These are awesome things to think about, Pauline. I think figuring out your rate of return is great. So many people think that if they have positive cash flow that the rental is worth it. As you showed, that may not be the case if you’ve put down a lot of money.

    • pauline says:

      I used to think the same, free property paid for by tenants, how much better can that be? But if you put 100% down or a big amount you may be able to get better returns elsewhere.

  • Good points, I’ve been looking for a rental property recently & hadn’t considered a few of these!

  • We have tenants in a unit that we own and I did a really in-depth background and credit check on our tenants. I think it was well worth the money to make sure we got a good couple in our condo.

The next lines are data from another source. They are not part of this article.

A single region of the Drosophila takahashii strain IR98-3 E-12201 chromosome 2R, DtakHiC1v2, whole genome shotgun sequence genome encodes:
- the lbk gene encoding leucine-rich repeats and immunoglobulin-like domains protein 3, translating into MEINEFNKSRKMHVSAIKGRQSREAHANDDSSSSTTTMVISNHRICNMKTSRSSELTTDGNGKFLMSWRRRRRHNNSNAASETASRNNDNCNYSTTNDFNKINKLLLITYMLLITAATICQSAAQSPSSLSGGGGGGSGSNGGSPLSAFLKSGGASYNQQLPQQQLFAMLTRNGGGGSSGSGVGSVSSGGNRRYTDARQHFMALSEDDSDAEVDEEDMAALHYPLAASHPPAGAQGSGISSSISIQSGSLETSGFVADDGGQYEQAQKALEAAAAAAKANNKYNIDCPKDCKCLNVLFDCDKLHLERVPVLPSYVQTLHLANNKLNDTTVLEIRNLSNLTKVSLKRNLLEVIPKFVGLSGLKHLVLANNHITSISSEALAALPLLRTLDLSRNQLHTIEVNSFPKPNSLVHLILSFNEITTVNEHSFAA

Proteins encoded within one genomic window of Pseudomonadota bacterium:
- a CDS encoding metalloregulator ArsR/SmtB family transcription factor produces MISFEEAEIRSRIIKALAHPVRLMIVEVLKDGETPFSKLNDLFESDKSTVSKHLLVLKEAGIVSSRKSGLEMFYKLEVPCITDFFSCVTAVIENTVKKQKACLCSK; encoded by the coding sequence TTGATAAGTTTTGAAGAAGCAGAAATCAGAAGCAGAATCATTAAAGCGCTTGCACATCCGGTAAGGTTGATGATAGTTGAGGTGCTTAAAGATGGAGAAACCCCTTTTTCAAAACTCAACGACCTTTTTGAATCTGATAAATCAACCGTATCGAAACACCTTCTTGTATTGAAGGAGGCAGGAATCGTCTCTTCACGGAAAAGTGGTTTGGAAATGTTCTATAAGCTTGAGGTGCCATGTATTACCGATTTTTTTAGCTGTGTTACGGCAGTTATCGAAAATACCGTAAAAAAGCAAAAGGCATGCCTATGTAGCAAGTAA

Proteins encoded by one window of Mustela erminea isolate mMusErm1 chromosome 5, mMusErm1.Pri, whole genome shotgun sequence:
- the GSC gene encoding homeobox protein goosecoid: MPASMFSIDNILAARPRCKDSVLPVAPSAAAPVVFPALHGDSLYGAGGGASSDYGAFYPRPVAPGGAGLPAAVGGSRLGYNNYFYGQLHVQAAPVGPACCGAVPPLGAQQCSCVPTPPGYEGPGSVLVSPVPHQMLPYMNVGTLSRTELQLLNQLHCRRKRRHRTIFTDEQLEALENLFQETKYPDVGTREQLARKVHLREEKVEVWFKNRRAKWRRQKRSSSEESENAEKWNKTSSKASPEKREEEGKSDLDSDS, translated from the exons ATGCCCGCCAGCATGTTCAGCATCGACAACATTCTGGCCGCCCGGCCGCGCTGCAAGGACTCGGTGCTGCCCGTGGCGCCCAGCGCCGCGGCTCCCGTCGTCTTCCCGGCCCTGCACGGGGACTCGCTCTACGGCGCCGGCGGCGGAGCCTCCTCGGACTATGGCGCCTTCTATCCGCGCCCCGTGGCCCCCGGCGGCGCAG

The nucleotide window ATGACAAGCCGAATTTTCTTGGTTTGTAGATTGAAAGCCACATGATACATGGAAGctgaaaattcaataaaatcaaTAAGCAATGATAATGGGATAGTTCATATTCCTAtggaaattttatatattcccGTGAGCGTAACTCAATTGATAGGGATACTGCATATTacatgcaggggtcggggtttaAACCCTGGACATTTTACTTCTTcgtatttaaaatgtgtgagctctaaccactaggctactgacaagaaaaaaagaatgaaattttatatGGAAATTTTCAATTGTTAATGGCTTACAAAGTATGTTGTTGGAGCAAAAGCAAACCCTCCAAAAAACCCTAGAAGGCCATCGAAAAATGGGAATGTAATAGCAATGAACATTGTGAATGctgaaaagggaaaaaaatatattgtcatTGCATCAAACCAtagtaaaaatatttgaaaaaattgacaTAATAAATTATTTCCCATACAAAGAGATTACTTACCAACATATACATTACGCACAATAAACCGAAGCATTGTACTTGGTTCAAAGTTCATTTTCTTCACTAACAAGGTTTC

• Derek - says:

    This post is filled with so many gems on owning rental property! You could easily turn this whole thing into a small ebook and charge for it.

    I really like you’re approach to calculating the rate of return. It makes the whole thing very comparable to investing in stocks to see where you’ll come out.

  • We are landlords and it has been a journey. We are finally making money on it but its def. not for the faint of heart. I would say you need to have a good EF just in case your tenant doesn’t pay and for repairs. People only like to think about the money they get every month but its so much more than that.